Edited by Jill Wright,
The New York Times is doing its best to help students get better results, with another article on the research of clinical psychologists which shows how most of the conventional strategies for remembering stuff you've learned don't help at all when it comes to exams.
If you want to get better exam results, says the article's author, Henry L. Roediger III, don't bother constantly re-reading material, underlining or highlighting text or engaging in massed practice - intense study the night before an exam for example.
You'll do far better, says Roediger, a professor of psychology at Washington University in St. Louis, if you use "retrieval practice" - locking in learning by regular tests. It's particularly effective if your studies are "interleaved" with the practice of other knowledge or skills.
You could call this, perhaps, the psychology of passing exams.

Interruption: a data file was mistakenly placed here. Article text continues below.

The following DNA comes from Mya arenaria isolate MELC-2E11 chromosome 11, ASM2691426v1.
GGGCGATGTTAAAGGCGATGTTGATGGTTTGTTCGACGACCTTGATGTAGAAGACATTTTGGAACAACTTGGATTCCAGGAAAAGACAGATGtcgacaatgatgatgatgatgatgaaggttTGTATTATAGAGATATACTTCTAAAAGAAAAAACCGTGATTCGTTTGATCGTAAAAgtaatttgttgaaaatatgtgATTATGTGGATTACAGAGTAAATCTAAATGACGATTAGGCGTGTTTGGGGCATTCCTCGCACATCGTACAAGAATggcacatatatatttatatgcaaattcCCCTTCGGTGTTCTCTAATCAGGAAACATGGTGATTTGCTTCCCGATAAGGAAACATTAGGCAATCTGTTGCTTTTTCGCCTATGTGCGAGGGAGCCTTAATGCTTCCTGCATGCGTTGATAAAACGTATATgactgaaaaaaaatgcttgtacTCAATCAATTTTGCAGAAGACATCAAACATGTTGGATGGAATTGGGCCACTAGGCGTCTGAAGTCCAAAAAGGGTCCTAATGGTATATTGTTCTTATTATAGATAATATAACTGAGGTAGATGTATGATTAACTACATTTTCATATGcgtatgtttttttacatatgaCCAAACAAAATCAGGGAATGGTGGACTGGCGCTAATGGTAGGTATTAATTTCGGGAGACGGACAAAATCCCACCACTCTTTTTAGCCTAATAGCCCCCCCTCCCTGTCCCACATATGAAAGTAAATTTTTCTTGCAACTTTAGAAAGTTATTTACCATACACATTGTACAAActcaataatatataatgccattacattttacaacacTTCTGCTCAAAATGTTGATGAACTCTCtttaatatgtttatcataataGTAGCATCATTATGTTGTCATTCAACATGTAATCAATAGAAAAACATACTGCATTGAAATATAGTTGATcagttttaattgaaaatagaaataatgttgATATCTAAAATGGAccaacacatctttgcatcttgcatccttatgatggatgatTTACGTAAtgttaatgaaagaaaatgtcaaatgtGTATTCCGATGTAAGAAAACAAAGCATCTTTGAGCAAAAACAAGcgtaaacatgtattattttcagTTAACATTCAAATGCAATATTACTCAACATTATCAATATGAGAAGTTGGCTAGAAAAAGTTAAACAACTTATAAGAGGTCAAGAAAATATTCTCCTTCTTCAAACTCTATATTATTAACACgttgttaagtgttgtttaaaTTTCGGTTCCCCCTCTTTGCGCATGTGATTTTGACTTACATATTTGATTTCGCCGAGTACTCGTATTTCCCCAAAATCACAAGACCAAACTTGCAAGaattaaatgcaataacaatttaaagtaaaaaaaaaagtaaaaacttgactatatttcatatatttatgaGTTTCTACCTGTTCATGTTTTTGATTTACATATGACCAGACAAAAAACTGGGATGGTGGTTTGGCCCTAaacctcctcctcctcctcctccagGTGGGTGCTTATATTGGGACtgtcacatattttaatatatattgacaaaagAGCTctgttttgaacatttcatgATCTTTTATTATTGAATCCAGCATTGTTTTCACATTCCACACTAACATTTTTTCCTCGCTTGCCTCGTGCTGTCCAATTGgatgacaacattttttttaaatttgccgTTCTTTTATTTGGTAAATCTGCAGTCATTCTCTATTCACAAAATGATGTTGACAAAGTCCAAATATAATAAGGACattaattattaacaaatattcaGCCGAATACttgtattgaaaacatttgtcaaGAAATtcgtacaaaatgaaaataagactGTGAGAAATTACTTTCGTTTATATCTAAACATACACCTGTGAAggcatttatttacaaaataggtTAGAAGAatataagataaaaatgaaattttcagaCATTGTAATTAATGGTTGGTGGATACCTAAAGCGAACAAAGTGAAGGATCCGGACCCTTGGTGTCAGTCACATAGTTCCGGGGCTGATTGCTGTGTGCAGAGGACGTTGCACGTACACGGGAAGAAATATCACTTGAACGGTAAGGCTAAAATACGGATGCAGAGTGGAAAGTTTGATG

Roediger and his colleagues applied the strategy in a field study in a Columbia, Illinois middle school class, and found that students earned an average grade of A- on material that had been presented in class once, and subsequently quizzed three times. They averaged only a C+ when material had been presented in the same way and reviewed three times but not quizzed. And students retained the information in a foll-up test eight months later.
It isn't the first time I've written about Roediger's work. I looked at a couple of his experiments on the benefits of testing a year ago.
Since then, he and colleagues Peter C. Brown and Mark A. McDaniel have published a book on their work called Make it Stick: The Science of Successful Learning. It applies not just to students, but also to people like surgeons, pilots, and gardeners.
Times Higher Education gave it an enthusiastic review, describing it as a "lively and engaging book on the science of learning", and called it "a must".
At $15.83 on Amazon's Australian site, it sounds like a worthwhile investment in education.